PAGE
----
And with respect to supply chains, a detailed examination of the TTB policies tells a far different story. Figure 2 illustrates the share of imports covered by the cumulative application of trade restrictions in place under these policies in each year over 1995–2016. Since governments frequently impose these restrictions as special duties set at prohibitively high levels, the figure relies on import coverage ratios to characterize levels of trade protection instead of average tariffs.
Three pieces of evidence stand out from figure 2.
- First, a new result is that the TTB protection covering imported intermediates is frequently higher than the TTB coverage of final goods. And since 2010, there has been an increase in TTB protection covering imported intermediate inputs relative to final goods. Overall, the consistent ranking of applied MFN tariffs summarized by figure 1 is not apparent for the protection arising under TTB policies.
- Second, the figure confirms the well-established result that both high-income and emerging economies impose this type of trade protection disproportionately against China’s exports. Overall, roughly 6 percent of both high-income and emerging economy imports from China were covered by TTBs by 2016. TTBs covered less than 2 percent of imports from the rest of the world.
- Yet, third, governments applied TTBs on an increasing share of imports from countries aside from China between 2010 and 2016, including on intermediate inputs. This evidence is also new.
In summary, trade restrictions increasingly targeted cross-border supply chains, and they were pushing beyond China’s exports to hit global trade in parts and components. This phenomenon was arising across policy-imposing countries and even before the election and protectionist policies of Donald Trump.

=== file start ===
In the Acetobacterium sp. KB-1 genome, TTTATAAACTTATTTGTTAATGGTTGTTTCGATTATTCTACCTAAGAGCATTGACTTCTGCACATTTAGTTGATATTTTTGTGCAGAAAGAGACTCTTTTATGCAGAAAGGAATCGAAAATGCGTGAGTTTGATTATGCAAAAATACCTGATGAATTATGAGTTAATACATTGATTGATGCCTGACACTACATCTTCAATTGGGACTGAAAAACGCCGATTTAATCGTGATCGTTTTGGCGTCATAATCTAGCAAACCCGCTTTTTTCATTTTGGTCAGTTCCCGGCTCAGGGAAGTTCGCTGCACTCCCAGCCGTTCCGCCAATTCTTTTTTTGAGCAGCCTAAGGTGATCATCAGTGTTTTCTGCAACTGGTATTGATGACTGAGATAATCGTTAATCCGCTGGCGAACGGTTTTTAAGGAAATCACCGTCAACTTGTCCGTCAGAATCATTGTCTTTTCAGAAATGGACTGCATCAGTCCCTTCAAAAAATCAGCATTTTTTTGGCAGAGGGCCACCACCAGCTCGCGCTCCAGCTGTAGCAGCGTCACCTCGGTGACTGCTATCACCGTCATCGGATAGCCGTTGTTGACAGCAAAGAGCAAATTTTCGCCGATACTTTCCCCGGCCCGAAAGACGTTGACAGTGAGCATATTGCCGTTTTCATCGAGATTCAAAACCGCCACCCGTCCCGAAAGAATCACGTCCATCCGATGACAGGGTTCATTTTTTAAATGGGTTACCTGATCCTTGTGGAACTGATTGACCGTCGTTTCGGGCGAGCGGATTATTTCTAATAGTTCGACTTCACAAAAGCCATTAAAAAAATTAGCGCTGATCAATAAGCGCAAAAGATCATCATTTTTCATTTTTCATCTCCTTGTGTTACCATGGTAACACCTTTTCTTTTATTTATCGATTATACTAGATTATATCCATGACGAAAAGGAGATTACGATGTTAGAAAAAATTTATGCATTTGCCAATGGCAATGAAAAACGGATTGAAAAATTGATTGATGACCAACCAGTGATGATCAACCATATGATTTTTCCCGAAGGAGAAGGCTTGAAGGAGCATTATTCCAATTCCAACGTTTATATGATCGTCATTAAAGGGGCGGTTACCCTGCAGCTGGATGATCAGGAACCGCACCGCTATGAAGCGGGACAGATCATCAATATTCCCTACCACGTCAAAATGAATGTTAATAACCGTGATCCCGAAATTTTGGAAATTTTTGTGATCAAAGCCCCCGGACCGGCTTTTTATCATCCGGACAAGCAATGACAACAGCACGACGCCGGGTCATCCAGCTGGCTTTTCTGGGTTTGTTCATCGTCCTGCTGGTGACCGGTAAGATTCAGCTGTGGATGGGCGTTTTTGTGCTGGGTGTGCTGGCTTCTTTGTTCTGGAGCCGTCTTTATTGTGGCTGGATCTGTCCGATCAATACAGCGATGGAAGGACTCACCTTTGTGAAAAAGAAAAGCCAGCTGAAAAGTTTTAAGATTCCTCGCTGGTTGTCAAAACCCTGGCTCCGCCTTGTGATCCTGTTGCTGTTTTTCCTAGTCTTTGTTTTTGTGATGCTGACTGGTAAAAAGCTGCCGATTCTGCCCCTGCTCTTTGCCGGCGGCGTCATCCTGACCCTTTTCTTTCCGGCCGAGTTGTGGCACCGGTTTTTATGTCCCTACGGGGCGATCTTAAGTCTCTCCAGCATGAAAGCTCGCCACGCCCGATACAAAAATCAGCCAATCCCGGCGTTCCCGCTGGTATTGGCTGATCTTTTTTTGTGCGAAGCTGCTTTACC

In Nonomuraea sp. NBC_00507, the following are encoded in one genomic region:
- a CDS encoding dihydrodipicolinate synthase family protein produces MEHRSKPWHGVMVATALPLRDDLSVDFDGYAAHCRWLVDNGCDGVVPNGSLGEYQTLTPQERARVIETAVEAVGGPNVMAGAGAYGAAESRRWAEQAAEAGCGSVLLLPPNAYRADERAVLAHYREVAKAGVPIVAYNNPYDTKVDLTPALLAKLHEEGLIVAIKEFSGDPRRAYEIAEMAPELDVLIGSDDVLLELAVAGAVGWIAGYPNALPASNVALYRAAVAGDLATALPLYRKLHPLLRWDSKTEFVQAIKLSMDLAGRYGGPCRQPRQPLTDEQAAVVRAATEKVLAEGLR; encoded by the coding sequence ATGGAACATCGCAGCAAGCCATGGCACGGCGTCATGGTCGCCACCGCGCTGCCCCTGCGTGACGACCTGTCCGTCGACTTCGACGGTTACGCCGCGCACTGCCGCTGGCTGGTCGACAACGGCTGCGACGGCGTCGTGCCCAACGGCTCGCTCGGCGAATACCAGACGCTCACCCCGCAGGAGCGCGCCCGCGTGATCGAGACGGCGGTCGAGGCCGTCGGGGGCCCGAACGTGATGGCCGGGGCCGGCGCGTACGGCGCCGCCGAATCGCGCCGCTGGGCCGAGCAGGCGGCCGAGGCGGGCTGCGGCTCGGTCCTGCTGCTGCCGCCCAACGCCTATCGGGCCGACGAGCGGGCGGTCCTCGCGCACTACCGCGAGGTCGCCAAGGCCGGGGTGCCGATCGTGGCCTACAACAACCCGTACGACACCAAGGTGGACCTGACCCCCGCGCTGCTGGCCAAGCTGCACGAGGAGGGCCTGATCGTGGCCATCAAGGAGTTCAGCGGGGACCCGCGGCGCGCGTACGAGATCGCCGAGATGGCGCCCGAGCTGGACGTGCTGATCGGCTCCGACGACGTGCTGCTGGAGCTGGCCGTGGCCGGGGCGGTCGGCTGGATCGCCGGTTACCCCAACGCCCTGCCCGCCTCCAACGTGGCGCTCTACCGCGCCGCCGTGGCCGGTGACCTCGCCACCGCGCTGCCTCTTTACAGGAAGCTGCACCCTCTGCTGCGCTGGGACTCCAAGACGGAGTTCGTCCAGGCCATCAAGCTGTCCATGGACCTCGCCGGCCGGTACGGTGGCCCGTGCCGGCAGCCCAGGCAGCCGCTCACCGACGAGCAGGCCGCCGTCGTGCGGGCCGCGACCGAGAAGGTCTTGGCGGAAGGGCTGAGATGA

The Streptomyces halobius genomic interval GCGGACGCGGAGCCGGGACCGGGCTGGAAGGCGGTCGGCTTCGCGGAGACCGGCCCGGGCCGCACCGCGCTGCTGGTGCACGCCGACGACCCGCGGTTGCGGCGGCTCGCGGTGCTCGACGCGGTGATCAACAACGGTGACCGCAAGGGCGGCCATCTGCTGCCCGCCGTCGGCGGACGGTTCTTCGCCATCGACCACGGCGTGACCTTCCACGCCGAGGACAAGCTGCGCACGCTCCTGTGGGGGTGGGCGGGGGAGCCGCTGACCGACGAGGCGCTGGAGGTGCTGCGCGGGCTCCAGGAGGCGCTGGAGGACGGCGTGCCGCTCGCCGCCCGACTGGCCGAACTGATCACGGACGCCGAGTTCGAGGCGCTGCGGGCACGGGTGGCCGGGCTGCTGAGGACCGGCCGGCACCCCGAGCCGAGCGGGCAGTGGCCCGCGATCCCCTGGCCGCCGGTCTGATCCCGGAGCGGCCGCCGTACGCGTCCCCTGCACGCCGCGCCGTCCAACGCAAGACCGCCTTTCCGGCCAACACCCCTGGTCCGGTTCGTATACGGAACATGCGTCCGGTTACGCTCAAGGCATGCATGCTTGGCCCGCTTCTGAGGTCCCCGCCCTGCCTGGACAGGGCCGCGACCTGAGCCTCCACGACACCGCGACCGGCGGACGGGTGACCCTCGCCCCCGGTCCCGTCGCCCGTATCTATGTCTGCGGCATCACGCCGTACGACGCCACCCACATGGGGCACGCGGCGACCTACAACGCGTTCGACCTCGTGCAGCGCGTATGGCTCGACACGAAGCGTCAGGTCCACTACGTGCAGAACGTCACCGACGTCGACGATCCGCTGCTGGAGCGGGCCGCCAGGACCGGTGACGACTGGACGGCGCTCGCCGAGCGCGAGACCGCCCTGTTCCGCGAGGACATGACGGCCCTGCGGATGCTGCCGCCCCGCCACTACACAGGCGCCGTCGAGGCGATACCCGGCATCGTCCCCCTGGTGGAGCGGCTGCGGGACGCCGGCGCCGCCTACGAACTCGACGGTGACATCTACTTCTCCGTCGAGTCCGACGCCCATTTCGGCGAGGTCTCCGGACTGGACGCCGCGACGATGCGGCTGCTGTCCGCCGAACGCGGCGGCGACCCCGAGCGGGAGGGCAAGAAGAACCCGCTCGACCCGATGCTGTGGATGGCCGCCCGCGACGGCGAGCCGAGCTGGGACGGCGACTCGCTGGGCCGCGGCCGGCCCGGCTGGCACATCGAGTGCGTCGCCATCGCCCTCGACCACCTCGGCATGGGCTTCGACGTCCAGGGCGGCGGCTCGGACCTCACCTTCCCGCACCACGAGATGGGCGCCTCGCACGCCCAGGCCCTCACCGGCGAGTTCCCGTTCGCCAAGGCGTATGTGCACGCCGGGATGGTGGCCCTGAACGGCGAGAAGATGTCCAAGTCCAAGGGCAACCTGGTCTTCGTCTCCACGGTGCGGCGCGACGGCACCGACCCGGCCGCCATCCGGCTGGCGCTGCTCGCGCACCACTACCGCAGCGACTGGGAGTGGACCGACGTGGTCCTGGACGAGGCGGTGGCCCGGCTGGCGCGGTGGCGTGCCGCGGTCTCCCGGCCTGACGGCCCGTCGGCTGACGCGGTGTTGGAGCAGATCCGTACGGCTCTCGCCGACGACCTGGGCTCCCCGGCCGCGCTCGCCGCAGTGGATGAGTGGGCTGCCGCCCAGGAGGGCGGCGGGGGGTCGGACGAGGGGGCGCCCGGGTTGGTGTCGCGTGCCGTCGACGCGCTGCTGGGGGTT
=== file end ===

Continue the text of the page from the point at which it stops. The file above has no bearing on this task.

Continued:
Other new barriers to supply chains and implications
The causes of such changes to trade protection are not yet well understood. One contributor is likely related to China’s continued expansion of capacity and exports in sectors like steel and aluminum. Despite China being long-targeted by TTBs (see again figure 2), its export expansion into third markets continued to lower world prices. The resulting trade diversion—e.g. the United States importing more steel from Korea or Europe instead—likely contributed to additional protection spreading to cover imports from such third countries.
Yet, one important additional point is that the results illustrated by figure 2 are not limited to the metals sector. The share of imported intermediates covered by TTB protection was higher in 2016 relative to 2010 for a number of industries, including electronics, transportation equipment, wood products, and prepared foodstuffs.
And of course, protection that may disrupt established supply chains has moved well beyond even these TTB policies of anti-dumping, anti-subsidy duties, and safeguards since 2016. Now notorious are the Trump administration’s special “national security” and “China unfair trade” tariffs that target inputs. But consider even the administration’s push for modifications of the North American Free Trade Agreement. The automobile rules of origin requirements and labor value content provisions in the newly announced US-Mexico-Canada Agreement are also likely to curtail trade in intermediate inputs in the sector (Bown 2018d). Finally, outside the region, there is also the potential for the United Kingdom’s Brexit negotiations to result in new tariff and non-tariff barriers on pan-European trade in intermediate inputs (Vandenbussche et al. 2017).
The trade policy threat to cross-border supply chains is clearly on the rise. But somewhat surprisingly, many of its signs were apparent even before Trump.